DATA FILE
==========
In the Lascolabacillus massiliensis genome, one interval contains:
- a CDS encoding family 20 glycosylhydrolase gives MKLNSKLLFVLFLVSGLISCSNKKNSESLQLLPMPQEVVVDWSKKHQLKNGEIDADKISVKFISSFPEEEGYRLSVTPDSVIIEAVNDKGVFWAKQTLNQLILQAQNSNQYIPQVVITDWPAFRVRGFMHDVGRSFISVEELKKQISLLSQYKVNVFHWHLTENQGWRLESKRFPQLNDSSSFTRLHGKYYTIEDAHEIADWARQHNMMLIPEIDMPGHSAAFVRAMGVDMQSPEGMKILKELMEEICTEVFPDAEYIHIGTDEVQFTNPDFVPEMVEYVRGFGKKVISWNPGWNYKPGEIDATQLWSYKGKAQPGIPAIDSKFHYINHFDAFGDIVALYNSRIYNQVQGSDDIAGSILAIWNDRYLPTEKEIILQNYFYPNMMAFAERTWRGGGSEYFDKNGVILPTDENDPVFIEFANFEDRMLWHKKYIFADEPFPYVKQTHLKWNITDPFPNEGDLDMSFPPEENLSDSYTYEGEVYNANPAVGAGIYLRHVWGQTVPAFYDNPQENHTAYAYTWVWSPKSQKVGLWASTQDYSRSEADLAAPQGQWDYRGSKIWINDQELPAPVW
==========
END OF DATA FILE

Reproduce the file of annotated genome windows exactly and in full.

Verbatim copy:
In the Lascolabacillus massiliensis genome, one interval contains:
- a CDS encoding family 20 glycosylhydrolase gives MKLNSKLLFVLFLVSGLISCSNKKNSESLQLLPMPQEVVVDWSKKHQLKNGEIDADKISVKFISSFPEEEGYRLSVTPDSVIIEAVNDKGVFWAKQTLNQLILQAQNSNQYIPQVVITDWPAFRVRGFMHDVGRSFISVEELKKQISLLSQYKVNVFHWHLTENQGWRLESKRFPQLNDSSSFTRLHGKYYTIEDAHEIADWARQHNMMLIPEIDMPGHSAAFVRAMGVDMQSPEGMKILKELMEEICTEVFPDAEYIHIGTDEVQFTNPDFVPEMVEYVRGFGKKVISWNPGWNYKPGEIDATQLWSYKGKAQPGIPAIDSKFHYINHFDAFGDIVALYNSRIYNQVQGSDDIAGSILAIWNDRYLPTEKEIILQNYFYPNMMAFAERTWRGGGSEYFDKNGVILPTDENDPVFIEFANFEDRMLWHKKYIFADEPFPYVKQTHLKWNITDPFPNEGDLDMSFPPEENLSDSYTYEGEVYNANPAVGAGIYLRHVWGQTVPAFYDNPQENHTAYAYTWVWSPKSQKVGLWASTQDYSRSEADLAAPQGQWDYRGSKIWINDQELPAPVW